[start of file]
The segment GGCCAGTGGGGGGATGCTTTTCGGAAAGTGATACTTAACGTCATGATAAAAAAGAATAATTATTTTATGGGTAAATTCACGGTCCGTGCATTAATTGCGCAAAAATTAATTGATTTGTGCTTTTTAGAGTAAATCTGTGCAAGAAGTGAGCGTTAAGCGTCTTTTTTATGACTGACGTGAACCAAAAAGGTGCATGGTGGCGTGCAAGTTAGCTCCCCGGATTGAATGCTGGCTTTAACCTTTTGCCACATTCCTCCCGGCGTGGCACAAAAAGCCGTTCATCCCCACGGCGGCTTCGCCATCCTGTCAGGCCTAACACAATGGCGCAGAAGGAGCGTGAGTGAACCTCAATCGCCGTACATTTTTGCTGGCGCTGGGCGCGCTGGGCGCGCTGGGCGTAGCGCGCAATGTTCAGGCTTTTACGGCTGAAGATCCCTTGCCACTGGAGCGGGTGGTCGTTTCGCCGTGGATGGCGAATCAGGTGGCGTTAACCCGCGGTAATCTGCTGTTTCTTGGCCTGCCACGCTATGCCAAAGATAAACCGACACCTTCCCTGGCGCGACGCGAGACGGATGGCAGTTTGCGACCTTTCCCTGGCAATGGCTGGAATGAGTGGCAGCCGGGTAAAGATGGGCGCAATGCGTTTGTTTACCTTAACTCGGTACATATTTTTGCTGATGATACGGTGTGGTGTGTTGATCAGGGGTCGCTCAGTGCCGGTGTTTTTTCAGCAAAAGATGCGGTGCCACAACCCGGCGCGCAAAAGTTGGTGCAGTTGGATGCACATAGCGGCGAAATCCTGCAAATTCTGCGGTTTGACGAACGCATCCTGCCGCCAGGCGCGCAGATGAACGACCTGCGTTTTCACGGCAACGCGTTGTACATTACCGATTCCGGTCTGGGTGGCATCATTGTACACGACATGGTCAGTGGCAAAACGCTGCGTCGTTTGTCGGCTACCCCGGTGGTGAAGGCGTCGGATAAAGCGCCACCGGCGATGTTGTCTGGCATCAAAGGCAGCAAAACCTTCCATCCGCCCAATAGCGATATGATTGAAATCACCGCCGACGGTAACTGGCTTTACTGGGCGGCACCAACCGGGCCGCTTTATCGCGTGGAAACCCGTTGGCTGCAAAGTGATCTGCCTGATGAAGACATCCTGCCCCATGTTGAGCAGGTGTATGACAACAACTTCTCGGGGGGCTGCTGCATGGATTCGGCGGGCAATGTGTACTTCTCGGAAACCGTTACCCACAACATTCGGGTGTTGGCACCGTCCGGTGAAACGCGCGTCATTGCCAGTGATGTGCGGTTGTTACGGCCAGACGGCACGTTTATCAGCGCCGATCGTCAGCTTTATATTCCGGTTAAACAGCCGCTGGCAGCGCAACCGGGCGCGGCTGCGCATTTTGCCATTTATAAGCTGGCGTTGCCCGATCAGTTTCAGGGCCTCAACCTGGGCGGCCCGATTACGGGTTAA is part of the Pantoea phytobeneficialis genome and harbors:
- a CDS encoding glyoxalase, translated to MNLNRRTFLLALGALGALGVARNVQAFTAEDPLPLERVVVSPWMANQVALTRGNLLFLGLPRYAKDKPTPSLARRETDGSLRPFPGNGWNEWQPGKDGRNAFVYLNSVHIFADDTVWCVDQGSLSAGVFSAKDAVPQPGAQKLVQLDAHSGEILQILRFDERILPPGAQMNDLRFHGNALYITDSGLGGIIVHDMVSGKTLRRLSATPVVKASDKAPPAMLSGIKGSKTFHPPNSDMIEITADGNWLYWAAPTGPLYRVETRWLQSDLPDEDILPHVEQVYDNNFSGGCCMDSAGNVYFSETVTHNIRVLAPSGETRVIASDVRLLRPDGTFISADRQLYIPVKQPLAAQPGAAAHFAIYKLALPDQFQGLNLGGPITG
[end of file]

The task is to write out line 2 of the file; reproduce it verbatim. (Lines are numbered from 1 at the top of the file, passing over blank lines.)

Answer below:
- a CDS encoding glyoxalase, translated to MNLNRRTFLLALGALGALGVARNVQAFTAEDPLPLERVVVSPWMANQVALTRGNLLFLGLPRYAKDKPTPSLARRETDGSLRPFPGNGWNEWQPGKDGRNAFVYLNSVHIFADDTVWCVDQGSLSAGVFSAKDAVPQPGAQKLVQLDAHSGEILQILRFDERILPPGAQMNDLRFHGNALYITDSGLGGIIVHDMVSGKTLRRLSATPVVKASDKAPPAMLSGIKGSKTFHPPNSDMIEITADGNWLYWAAPTGPLYRVETRWLQSDLPDEDILPHVEQVYDNNFSGGCCMDSAGNVYFSETVTHNIRVLAPSGETRVIASDVRLLRPDGTFISADRQLYIPVKQPLAAQPGAAAHFAIYKLALPDQFQGLNLGGPITG